I still went through with my proposal, but I walked out sure I would never talk to her again. She wasn’t the first and only mother whose work ethic I silently slandered. As a manager at The Huffington Post and then The Washington Post in my mid-twenties, I committed a long list of infractions against mothers or said nothing while I saw others do the same.
- I secretly rolled my eyes at a mother who couldn’t make it to last minute drinks with me and my team. I questioned her “commitment” even though she arrived two hours earlier to work than me and my hungover colleagues the next day.
- I didn’t disagree when another female editor said we should hurry up and fire another woman before she “got pregnant.”
- I sat in a job interview where a male boss grilled a mother of three and asked her, “How in the world are you going to be able to commit to this job and all your kids at the same time?” I didn’t give her any visual encouragement when the mother – who was a top cable news producer at the time – looked at him and said, “Believe it or not, I like being away from my kids during the workday… just like you.”
- I scheduled last minute meetings at 4:30pm all of the time. It didn’t dawn on me that parents might need to pick up their kids at daycare. I was obsessed with the idea of showing my commitment to the job by staying in the office “late” even though I wouldn’t start working until 10:30 am while parents would come in at 8:30 am.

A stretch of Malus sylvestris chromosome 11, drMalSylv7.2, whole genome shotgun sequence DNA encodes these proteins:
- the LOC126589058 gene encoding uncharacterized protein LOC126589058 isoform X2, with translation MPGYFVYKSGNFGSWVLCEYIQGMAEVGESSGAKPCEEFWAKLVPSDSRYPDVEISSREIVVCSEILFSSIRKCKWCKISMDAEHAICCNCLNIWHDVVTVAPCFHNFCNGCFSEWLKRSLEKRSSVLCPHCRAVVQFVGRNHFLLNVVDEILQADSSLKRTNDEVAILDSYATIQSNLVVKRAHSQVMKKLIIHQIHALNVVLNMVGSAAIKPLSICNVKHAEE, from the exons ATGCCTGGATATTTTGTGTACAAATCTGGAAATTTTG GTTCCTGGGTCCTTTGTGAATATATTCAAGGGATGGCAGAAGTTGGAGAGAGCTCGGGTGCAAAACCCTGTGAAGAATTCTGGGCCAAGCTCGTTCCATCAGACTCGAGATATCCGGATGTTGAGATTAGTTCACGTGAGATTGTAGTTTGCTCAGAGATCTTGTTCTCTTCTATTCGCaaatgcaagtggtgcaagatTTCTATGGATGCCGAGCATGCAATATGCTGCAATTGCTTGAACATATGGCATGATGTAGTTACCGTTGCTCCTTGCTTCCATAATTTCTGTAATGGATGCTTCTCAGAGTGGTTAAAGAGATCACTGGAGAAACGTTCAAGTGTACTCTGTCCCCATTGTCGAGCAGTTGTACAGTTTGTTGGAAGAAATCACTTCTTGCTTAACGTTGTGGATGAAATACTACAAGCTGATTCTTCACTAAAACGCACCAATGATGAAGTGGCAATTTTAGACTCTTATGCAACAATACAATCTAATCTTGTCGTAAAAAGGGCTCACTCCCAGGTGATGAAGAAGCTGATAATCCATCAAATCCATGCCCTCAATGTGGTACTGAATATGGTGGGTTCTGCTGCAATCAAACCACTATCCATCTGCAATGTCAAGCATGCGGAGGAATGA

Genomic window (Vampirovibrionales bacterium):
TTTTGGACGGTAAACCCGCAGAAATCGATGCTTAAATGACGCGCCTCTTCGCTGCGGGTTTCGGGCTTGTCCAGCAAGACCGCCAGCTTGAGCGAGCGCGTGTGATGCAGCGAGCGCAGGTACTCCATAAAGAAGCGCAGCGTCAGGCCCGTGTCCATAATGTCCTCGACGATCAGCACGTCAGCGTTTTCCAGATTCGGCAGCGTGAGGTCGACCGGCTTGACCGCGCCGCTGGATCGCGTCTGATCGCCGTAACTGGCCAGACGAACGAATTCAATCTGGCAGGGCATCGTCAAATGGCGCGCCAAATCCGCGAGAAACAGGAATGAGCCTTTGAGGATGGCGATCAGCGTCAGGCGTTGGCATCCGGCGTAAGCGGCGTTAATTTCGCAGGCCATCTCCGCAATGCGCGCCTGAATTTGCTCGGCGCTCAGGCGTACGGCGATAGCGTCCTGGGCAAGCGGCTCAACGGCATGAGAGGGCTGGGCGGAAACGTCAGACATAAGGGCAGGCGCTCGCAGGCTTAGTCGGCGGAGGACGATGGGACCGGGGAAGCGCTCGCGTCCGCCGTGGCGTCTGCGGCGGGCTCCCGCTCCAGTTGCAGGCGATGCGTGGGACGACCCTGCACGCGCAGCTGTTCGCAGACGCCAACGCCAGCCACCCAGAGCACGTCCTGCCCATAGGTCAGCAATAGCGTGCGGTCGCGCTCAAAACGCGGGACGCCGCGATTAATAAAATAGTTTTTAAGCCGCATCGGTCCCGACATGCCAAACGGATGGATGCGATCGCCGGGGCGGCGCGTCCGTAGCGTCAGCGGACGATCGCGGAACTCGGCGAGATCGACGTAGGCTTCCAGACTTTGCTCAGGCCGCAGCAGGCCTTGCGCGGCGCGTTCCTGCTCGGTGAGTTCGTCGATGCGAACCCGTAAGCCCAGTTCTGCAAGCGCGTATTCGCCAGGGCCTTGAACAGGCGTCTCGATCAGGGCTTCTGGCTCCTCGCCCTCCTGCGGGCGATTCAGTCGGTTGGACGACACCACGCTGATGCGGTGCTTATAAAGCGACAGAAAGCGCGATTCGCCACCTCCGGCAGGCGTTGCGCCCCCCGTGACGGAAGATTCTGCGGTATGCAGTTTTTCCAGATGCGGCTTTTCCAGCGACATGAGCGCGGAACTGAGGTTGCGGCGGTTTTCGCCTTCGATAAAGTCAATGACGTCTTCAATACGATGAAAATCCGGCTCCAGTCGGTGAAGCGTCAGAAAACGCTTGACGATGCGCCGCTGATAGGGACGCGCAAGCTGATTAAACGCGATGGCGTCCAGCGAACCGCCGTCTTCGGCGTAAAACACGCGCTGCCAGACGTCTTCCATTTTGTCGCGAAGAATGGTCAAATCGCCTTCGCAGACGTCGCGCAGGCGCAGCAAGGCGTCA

Within her first week, I became consumed by the idea that my career was over. It was almost as if my former self was telling me I was worthless because I wouldn’t be able to continue sitting in an office for ten hours a day. And I certainly wouldn’t be able to get drinks at the last minute.
I was now a woman with two choices: go back to work like before and never see my baby; or pull back on my hours and give up the career I’d built over the last ten years. When I looked at my little girl, I knew I didn’t want her to feel trapped like me.
I read Sheryl Sandberg’s Lean In, thinking it would motivate me. It only depressed me more. To me, the message was clear: put up with the choices made by a male-dominated work culture if you want to succeed. I re-read Anne Marie Slaughter’s piece on “Why Women Can’t Have It All.” It just painted another reality that I had contributed to until it became my own problem.
While I was on maternity leave from NowThis News (a startup funded by members of The Huffington Post team), still wrestling with these thoughts, I was approached by my now co-founder, Milena Berry. She told me she had an idea to launch a company that would match women in technical positions they could do from home. I decided to quit my job and leave journalism, realizing this startup had enormous potential for the one billion women entering the workforce over the next ten years.